ENGIE, a global leader in low carbon energy and services, says it envisions a sizable role for itself in both the upstream and downstream components of a mega green ammonia project planned for development in a land block awarded by the Sultanate of Oman last month.

A consortium jointly headed by ENGIE and Korean steel conglomerate POSCO won the 340 sq kilometre land block in Duqm in a public auction overseen by Hydrom, the orchestrator and master planner of Oman's green hydrogen industry. Other partners in the consortium include Samsung Engineering, Korea East-West Power Co (EWP), Korea Southern Power Co. (KOSPO), and FutureTech Energy Ventures Company Ltd (a subsidiary of PTTEP).

The consortium is committed to bringing into commercial production an integrated complex comprising upstream solar and wind based elements for renewable electricity generation, electrolysers and a downstream green ammonia plant with a capacity of 1.2 million tonnes per annum (mtpa) by 2030.

In remarks to the Observer, a top executive said ENGIE’s role in the project is not limited to the development of renewable electricity – a core strength of the French multinational utility company – but will also span green ammonia production at the downstream end.

“Our objective is to work on both sides (upstream and downstream),” said Frédéric Claux (pictured), ENGIE Managing Director - Flexible Generation & Retail, AMEA and Country Manager GCC. “Our partners have no experience in renewables, so we'll bring experience to develop the wind and the solar (components). But we clearly want to be involved in the H2 production and potentially what we call the Haber-Bosch process, which is the industrial facility for the production of ammonia. At the end of the day, we want to export the product, and ammonia is today a natural carrier for exporting the (green) molecules.”

Renewable electricity for the production of green hydrogen will come from massive arrays of solar and wind farms of a total installed capacity of 5 gigawatts (GW), supported by battery energy storage capacity (BESS). Also at the upstream end, electrolysers will produce around 200 kilotonnes of green hydrogen per annum. This hydrogen will be piped to downstream facilities in the Special Economic Zone at Duqm where it will be processed into green ammonia.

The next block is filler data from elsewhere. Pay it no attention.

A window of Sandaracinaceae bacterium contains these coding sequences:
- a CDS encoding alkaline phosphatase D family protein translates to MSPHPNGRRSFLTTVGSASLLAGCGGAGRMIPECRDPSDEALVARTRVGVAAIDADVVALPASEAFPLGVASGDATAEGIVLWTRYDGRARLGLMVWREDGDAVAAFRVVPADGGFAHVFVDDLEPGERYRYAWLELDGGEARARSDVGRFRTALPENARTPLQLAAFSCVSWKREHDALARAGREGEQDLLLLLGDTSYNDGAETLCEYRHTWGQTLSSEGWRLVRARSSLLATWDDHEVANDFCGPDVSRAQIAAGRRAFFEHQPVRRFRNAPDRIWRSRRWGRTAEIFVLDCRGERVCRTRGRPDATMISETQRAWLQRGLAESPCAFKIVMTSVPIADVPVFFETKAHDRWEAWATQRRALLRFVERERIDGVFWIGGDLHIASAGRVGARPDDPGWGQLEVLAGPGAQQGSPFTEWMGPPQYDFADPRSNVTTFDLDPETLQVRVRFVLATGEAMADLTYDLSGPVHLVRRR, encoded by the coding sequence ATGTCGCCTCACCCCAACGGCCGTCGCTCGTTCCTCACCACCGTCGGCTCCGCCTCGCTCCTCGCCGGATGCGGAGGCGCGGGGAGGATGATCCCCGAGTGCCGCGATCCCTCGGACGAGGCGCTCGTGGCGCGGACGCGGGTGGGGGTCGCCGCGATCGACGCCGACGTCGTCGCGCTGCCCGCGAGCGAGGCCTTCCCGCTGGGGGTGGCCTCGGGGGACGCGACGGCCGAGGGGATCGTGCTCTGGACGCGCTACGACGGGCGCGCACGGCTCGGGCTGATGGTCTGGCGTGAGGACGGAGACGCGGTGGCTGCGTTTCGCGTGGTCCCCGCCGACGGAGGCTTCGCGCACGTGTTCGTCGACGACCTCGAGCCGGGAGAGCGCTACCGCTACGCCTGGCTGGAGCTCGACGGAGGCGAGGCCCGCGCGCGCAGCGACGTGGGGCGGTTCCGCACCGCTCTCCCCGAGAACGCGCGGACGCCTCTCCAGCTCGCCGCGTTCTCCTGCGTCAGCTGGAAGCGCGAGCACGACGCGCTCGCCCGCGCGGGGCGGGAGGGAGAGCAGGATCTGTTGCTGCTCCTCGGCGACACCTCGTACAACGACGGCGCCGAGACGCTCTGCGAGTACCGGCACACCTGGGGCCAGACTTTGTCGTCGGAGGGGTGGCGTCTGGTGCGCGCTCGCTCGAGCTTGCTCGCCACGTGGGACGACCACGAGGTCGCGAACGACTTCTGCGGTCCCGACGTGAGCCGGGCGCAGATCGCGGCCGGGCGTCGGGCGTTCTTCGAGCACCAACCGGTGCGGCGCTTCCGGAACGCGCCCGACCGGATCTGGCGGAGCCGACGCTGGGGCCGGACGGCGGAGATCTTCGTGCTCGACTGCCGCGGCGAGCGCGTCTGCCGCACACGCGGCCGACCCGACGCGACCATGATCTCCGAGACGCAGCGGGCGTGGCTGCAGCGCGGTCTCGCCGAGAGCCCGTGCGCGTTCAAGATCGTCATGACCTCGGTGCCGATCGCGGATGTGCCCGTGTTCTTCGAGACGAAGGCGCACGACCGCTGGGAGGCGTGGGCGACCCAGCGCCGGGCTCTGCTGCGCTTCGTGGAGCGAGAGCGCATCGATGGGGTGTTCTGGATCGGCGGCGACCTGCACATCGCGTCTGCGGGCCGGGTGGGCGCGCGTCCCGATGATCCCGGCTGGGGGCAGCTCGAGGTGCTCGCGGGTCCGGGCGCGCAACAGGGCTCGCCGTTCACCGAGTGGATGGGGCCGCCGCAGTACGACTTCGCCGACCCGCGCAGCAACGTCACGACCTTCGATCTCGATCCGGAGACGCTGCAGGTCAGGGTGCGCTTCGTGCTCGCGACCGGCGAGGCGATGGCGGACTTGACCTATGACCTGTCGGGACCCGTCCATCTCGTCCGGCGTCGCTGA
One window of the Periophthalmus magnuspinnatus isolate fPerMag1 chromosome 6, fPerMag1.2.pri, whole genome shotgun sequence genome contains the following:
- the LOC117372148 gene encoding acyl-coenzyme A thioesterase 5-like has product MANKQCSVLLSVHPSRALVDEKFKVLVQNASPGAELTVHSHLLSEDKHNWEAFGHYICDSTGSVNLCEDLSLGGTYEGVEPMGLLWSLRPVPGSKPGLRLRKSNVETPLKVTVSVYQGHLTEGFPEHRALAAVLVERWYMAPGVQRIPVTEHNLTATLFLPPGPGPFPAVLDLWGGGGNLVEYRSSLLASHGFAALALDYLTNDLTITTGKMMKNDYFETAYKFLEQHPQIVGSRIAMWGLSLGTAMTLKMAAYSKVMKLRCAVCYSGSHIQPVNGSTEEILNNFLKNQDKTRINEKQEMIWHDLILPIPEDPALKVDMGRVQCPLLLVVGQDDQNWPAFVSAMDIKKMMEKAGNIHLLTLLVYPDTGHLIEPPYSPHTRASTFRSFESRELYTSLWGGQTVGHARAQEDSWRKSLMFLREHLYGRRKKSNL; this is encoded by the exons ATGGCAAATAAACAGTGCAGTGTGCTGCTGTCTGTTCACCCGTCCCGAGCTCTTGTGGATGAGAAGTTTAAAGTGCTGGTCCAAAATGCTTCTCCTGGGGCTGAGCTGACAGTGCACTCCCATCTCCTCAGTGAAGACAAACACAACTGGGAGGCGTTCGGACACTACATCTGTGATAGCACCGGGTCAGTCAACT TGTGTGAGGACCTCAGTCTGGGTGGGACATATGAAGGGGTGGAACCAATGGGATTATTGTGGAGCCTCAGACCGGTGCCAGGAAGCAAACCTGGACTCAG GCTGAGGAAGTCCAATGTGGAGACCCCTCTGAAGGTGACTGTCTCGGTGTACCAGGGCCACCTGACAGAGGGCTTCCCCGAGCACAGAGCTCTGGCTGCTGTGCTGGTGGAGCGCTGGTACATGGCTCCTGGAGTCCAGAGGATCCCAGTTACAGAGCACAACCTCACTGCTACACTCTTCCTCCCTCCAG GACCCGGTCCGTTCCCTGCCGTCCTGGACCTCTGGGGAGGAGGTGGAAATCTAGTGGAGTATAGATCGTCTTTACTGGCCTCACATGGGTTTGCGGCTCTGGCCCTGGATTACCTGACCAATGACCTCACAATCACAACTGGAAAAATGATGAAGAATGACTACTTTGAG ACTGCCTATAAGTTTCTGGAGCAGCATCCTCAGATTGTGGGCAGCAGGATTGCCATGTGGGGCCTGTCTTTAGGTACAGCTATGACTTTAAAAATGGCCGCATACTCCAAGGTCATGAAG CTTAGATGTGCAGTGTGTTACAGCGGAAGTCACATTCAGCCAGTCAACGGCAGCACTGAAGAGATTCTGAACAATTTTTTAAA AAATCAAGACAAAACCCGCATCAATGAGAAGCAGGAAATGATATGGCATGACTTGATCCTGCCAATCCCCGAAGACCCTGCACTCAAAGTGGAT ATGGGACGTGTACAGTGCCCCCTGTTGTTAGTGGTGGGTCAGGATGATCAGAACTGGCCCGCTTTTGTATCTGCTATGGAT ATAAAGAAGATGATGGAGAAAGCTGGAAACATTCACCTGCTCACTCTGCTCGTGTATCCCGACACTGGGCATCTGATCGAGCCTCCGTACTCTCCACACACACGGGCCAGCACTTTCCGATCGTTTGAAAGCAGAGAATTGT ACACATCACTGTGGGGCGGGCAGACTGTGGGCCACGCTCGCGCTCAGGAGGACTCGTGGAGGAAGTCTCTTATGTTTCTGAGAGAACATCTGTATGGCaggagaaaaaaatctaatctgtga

Both ENGIE and POSCO, as consortium leaders, will jointly have a 50 per cent controlling stake in the consortium, with the remaining 50 per cent shared among the consortium partners, said Claux.

Earlier, the executive described ENGIE’s participation in the Oman Green Ammonia Project as another milestone in the utility company’s lengthy presence in the Sultanate of Oman.

“As a global utility, we’ve been in Oman for the last 20 years; we operate a few power plants and water plants – w know the country, we have been established here for so many years. (And with the signing of the green ammonia project), we have embarked on a new trajectory. We have a Net Zero objective for 2045, and clearly, green hydrogen is part of this new trajectory and part of our strategy.”

ENGIE, said Claux, was excited to be part of the consortium because of the presence of a variety of partners each bringing a complementary set of skills and expertise to the project. Adding to its commercial appeal is the assurance of an offtaker in the form of POSCO, which has committed to lifting the green hydrogen output to decarbonize its steel operations in South Korea, among other locations around the world. Offtake commitments help in strengthening the bankability of the project, he stated.


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